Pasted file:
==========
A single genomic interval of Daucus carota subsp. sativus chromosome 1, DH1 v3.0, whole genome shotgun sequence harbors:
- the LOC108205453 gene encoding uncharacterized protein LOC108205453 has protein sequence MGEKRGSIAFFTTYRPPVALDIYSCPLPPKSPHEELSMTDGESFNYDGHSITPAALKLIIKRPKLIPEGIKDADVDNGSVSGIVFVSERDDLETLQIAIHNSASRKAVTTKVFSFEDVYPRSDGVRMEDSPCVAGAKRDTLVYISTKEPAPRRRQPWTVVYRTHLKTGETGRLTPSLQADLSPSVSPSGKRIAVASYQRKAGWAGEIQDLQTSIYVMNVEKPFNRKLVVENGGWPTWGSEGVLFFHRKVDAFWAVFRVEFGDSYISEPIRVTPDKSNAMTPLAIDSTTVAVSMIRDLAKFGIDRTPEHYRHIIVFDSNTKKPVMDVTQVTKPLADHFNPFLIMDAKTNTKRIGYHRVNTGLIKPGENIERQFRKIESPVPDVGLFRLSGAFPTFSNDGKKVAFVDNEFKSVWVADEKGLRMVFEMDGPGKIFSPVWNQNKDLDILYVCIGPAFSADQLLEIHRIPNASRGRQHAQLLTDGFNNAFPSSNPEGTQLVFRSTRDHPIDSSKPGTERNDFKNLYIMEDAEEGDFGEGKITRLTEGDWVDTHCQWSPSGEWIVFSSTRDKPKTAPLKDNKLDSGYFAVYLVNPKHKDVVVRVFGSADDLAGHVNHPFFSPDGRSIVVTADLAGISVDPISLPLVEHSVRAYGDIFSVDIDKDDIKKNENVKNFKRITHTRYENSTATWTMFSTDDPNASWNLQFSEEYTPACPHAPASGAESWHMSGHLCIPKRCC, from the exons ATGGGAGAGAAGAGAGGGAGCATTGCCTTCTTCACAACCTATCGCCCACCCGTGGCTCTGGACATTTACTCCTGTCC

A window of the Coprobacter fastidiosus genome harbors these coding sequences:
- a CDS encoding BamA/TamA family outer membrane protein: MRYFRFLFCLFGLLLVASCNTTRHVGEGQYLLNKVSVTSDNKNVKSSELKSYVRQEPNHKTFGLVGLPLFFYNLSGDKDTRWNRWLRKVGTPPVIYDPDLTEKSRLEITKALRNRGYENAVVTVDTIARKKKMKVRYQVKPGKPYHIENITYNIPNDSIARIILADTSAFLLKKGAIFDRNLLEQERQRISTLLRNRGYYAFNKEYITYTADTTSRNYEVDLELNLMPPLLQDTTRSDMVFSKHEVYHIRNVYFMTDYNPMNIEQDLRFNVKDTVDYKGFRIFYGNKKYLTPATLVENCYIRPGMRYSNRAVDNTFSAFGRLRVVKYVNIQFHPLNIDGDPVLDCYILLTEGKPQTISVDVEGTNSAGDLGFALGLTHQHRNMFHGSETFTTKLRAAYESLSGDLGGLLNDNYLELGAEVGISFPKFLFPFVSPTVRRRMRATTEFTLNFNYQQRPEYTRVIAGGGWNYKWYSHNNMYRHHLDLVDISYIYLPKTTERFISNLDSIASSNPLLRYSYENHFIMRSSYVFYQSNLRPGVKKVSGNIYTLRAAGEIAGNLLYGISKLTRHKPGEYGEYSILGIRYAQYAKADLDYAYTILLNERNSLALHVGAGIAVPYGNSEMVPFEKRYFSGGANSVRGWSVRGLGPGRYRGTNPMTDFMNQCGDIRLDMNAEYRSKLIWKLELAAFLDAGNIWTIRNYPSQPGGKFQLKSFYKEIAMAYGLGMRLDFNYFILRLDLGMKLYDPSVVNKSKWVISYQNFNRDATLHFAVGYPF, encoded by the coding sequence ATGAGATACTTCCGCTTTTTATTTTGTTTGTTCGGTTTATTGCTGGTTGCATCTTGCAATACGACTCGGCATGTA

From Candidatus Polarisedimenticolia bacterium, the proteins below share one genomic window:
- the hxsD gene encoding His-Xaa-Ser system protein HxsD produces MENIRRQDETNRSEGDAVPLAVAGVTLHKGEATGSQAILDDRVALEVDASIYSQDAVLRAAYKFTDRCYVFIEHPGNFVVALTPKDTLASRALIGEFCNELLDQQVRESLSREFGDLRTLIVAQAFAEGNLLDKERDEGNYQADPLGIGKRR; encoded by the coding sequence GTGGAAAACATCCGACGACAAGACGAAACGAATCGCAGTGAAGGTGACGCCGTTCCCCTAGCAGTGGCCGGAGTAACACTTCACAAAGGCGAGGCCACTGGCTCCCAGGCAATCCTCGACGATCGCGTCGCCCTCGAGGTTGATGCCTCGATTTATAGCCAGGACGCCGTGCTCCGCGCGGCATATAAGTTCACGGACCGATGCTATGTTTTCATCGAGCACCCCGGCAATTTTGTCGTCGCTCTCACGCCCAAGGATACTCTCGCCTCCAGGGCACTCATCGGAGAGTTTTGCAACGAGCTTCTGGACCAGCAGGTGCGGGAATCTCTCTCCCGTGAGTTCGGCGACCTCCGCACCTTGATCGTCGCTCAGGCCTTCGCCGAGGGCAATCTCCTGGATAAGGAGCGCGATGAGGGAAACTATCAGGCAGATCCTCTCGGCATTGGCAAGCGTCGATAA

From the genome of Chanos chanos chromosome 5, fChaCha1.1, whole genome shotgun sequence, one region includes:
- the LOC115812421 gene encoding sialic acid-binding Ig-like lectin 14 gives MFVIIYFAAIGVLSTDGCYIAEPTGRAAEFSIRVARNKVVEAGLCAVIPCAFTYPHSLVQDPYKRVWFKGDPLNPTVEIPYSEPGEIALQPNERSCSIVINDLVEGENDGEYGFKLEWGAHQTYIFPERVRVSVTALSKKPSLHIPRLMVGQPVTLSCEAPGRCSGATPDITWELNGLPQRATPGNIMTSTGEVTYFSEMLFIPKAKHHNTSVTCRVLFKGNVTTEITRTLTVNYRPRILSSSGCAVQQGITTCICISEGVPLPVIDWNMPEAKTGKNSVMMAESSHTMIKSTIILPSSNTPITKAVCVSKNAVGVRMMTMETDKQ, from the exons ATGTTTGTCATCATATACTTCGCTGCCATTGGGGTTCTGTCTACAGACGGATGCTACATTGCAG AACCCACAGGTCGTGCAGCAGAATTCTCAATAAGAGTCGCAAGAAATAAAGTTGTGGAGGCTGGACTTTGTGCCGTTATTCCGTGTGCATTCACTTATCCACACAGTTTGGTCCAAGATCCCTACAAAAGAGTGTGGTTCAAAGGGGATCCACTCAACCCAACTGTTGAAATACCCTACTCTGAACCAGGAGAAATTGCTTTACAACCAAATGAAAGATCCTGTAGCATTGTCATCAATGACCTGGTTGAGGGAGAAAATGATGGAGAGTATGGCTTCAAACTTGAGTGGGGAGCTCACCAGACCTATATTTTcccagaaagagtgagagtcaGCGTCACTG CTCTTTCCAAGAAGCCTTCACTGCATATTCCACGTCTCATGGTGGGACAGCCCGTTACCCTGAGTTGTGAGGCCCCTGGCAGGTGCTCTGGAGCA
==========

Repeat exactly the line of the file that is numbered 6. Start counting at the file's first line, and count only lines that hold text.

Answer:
- the hxsD gene encoding His-Xaa-Ser system protein HxsD produces MENIRRQDETNRSEGDAVPLAVAGVTLHKGEATGSQAILDDRVALEVDASIYSQDAVLRAAYKFTDRCYVFIEHPGNFVVALTPKDTLASRALIGEFCNELLDQQVRESLSREFGDLRTLIVAQAFAEGNLLDKERDEGNYQADPLGIGKRR; encoded by the coding sequence GTGGAAAACATCCGACGACAAGACGAAACGAATCGCAGTGAAGGTGACGCCGTTCCCCTAGCAGTGGCCGGAGTAACACTTCACAAAGGCGAGGCCACTGGCTCCCAGGCAATCCTCGACGATCGCGTCGCCCTCGAGGTTGATGCCTCGATTTATAGCCAGGACGCCGTGCTCCGCGCGGCATATAAGTTCACGGACCGATGCTATGTTTTCATCGAGCACCCCGGCAATTTTGTCGTCGCTCTCACGCCCAAGGATACTCTCGCCTCCAGGGCACTCATCGGAGAGTTTTGCAACGAGCTTCTGGACCAGCAGGTGCGGGAATCTCTCTCCCGTGAGTTCGGCGACCTCCGCACCTTGATCGTCGCTCAGGCCTTCGCCGAGGGCAATCTCCTGGATAAGGAGCGCGATGAGGGAAACTATCAGGCAGATCCTCTCGGCATTGGCAAGCGTCGATAA